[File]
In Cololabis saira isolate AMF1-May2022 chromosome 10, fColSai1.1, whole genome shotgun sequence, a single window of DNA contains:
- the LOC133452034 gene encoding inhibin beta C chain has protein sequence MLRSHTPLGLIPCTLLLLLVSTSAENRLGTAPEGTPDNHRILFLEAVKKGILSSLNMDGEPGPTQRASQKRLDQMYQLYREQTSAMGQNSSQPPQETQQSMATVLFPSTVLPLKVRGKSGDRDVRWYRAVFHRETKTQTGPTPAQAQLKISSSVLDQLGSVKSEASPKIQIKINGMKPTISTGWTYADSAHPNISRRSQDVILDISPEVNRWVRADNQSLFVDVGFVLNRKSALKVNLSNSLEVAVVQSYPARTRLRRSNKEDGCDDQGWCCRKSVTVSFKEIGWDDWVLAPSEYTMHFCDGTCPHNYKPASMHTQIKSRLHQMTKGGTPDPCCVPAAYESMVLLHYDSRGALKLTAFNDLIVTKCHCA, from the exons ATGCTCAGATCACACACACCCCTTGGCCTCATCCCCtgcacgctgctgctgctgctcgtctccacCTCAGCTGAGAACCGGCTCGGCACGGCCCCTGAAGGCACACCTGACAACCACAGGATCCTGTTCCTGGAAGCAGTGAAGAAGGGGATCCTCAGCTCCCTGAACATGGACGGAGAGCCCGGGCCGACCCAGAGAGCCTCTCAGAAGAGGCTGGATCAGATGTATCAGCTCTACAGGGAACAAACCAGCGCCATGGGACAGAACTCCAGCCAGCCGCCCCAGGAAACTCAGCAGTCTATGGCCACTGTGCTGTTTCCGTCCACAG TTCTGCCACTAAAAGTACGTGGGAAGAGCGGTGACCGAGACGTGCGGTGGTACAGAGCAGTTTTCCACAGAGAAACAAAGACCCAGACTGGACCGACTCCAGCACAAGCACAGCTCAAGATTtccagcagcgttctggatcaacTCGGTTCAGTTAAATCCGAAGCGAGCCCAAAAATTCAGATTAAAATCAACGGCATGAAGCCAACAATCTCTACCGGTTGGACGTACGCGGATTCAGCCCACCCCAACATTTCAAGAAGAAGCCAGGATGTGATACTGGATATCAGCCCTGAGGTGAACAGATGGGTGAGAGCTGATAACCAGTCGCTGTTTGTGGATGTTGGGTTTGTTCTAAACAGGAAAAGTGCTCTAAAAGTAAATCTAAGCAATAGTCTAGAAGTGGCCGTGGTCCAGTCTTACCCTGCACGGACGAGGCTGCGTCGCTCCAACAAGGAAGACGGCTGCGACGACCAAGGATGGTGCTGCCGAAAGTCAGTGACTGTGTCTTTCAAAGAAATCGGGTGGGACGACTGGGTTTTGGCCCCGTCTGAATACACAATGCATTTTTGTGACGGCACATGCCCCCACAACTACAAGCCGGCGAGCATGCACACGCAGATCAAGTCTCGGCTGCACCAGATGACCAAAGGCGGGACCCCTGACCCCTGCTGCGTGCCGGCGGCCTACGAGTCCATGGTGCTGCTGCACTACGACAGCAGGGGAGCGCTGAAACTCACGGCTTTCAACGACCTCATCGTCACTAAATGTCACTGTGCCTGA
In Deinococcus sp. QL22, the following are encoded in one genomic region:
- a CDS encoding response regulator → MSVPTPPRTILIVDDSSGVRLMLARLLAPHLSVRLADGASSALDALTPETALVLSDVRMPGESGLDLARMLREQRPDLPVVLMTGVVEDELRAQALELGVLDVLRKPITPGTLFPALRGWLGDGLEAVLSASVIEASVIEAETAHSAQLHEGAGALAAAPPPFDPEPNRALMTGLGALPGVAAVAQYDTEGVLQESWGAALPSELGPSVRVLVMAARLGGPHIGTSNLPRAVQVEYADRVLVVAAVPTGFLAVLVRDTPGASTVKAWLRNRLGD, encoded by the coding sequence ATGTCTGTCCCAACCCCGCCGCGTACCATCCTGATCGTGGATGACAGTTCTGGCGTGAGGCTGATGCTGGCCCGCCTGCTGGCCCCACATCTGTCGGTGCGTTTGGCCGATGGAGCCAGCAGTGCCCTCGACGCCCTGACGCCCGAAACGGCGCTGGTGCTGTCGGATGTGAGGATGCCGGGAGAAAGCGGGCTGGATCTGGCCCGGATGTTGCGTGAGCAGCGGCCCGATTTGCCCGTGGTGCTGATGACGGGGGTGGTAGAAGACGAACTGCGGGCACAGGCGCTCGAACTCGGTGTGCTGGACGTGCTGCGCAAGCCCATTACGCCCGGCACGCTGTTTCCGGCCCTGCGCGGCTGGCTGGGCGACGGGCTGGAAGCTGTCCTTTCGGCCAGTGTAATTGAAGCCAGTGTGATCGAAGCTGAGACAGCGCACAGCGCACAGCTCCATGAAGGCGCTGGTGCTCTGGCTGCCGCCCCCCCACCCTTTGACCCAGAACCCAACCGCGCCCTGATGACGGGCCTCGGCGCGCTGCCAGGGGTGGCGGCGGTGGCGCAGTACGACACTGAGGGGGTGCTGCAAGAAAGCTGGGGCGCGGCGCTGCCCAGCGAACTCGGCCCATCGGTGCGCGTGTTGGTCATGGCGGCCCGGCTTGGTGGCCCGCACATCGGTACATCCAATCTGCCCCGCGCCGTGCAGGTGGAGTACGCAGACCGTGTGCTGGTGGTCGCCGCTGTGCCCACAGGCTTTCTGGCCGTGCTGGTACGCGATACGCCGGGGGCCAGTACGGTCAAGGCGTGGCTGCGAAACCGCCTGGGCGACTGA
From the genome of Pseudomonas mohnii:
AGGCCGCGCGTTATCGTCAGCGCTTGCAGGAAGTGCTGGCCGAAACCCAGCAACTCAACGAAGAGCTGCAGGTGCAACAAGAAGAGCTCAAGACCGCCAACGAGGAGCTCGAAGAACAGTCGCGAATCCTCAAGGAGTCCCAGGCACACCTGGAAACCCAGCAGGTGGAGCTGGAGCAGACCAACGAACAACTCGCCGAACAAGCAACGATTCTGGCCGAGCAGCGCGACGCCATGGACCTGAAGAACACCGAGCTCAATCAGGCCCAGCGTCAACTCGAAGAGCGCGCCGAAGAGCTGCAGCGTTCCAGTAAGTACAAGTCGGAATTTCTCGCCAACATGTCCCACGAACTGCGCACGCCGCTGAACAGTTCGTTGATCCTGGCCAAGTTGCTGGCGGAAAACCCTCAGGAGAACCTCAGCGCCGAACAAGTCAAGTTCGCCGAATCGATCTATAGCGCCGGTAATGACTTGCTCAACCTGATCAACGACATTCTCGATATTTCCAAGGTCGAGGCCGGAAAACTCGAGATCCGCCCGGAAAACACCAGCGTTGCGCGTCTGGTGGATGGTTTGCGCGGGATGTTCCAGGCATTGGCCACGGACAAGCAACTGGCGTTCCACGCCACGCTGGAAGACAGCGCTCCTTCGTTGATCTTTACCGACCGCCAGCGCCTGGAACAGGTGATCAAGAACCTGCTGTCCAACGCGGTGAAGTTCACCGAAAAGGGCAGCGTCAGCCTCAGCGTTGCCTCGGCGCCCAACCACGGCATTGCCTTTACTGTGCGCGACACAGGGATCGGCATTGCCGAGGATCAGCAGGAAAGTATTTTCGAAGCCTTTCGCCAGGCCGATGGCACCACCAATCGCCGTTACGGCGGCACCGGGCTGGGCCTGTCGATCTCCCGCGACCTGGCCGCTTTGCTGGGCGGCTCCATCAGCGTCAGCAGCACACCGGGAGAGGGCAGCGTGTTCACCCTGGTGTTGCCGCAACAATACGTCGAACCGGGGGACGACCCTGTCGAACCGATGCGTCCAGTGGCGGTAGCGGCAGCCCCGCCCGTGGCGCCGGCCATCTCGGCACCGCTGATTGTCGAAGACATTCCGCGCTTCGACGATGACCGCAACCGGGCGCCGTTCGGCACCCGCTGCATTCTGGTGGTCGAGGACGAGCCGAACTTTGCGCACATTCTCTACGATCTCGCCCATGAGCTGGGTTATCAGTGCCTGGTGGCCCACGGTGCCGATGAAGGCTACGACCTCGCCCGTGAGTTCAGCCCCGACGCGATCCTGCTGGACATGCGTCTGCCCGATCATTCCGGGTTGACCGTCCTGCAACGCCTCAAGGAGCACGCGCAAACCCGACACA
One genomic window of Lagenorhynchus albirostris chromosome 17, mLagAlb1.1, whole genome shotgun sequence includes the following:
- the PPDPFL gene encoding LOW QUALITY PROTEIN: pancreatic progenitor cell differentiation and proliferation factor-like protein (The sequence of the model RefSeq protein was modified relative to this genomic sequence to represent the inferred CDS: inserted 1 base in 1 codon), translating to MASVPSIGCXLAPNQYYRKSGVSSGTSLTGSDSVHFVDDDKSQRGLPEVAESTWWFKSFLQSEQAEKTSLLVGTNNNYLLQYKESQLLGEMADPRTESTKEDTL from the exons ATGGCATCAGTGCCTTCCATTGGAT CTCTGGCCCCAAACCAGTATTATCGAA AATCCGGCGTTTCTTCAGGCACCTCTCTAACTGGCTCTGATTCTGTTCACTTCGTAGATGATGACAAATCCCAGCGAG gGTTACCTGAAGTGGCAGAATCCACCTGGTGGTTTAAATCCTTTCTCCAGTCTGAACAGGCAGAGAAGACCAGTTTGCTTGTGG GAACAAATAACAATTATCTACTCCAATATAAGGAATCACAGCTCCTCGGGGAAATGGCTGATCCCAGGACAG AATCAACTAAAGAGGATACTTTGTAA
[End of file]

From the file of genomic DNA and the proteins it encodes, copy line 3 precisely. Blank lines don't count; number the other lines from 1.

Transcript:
In Deinococcus sp. QL22, the following are encoded in one genomic region: